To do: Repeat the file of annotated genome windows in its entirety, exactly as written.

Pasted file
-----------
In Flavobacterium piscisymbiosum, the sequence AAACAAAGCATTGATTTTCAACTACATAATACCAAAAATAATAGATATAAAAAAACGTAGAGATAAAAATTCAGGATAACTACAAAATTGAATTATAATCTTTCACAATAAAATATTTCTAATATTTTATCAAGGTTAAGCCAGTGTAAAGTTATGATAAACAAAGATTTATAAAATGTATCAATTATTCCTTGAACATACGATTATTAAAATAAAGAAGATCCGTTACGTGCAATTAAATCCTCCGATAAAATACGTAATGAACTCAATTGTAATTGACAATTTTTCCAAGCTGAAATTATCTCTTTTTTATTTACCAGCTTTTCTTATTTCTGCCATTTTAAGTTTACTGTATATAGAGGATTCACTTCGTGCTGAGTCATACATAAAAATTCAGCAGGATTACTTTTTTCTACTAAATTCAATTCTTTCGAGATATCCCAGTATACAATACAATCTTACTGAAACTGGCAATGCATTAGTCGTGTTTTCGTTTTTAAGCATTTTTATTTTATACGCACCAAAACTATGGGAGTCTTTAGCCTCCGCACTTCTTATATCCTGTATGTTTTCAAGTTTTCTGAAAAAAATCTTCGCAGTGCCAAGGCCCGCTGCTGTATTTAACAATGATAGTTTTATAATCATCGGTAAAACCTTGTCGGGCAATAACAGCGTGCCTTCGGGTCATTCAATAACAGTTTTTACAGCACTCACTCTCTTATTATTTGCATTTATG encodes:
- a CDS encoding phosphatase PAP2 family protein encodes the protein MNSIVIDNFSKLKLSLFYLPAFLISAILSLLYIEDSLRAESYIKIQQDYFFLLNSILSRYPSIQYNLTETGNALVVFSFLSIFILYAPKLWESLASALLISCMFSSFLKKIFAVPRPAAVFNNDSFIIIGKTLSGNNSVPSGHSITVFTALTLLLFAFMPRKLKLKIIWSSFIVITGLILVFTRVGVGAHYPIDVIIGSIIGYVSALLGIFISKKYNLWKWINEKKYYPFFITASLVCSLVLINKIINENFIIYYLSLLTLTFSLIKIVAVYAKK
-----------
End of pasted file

In Flavobacterium piscisymbiosum, the sequence AAACAAAGCATTGATTTTCAACTACATAATACCAAAAATAATAGATATAAAAAAACGTAGAGATAAAAATTCAGGATAACTACAAAATTGAATTATAATCTTTCACAATAAAATATTTCTAATATTTTATCAAGGTTAAGCCAGTGTAAAGTTATGATAAACAAAGATTTATAAAATGTATCAATTATTCCTTGAACATACGATTATTAAAATAAAGAAGATCCGTTACGTGCAATTAAATCCTCCGATAAAATACGTAATGAACTCAATTGTAATTGACAATTTTTCCAAGCTGAAATTATCTCTTTTTTATTTACCAGCTTTTCTTATTTCTGCCATTTTAAGTTTACTGTATATAGAGGATTCACTTCGTGCTGAGTCATACATAAAAATTCAGCAGGATTACTTTTTTCTACTAAATTCAATTCTTTCGAGATATCCCAGTATACAATACAATCTTACTGAAACTGGCAATGCATTAGTCGTGTTTTCGTTTTTAAGCATTTTTATTTTATACGCACCAAAACTATGGGAGTCTTTAGCCTCCGCACTTCTTATATCCTGTATGTTTTCAAGTTTTCTGAAAAAAATCTTCGCAGTGCCAAGGCCCGCTGCTGTATTTAACAATGATAGTTTTATAATCATCGGTAAAACCTTGTCGGGCAATAACAGCGTGCCTTCGGGTCATTCAATAACAGTTTTTACAGCACTCACTCTCTTATTATTTGCATTTATG encodes:
- a CDS encoding phosphatase PAP2 family protein encodes the protein MNSIVIDNFSKLKLSLFYLPAFLISAILSLLYIEDSLRAESYIKIQQDYFFLLNSILSRYPSIQYNLTETGNALVVFSFLSIFILYAPKLWESLASALLISCMFSSFLKKIFAVPRPAAVFNNDSFIIIGKTLSGNNSVPSGHSITVFTALTLLLFAFMPRKLKLKIIWSSFIVITGLILVFTRVGVGAHYPIDVIIGSIIGYVSALLGIFISKKYNLWKWINEKKYYPFFITASLVCSLVLINKIINENFIIYYLSLLTLTFSLIKIVAVYAKK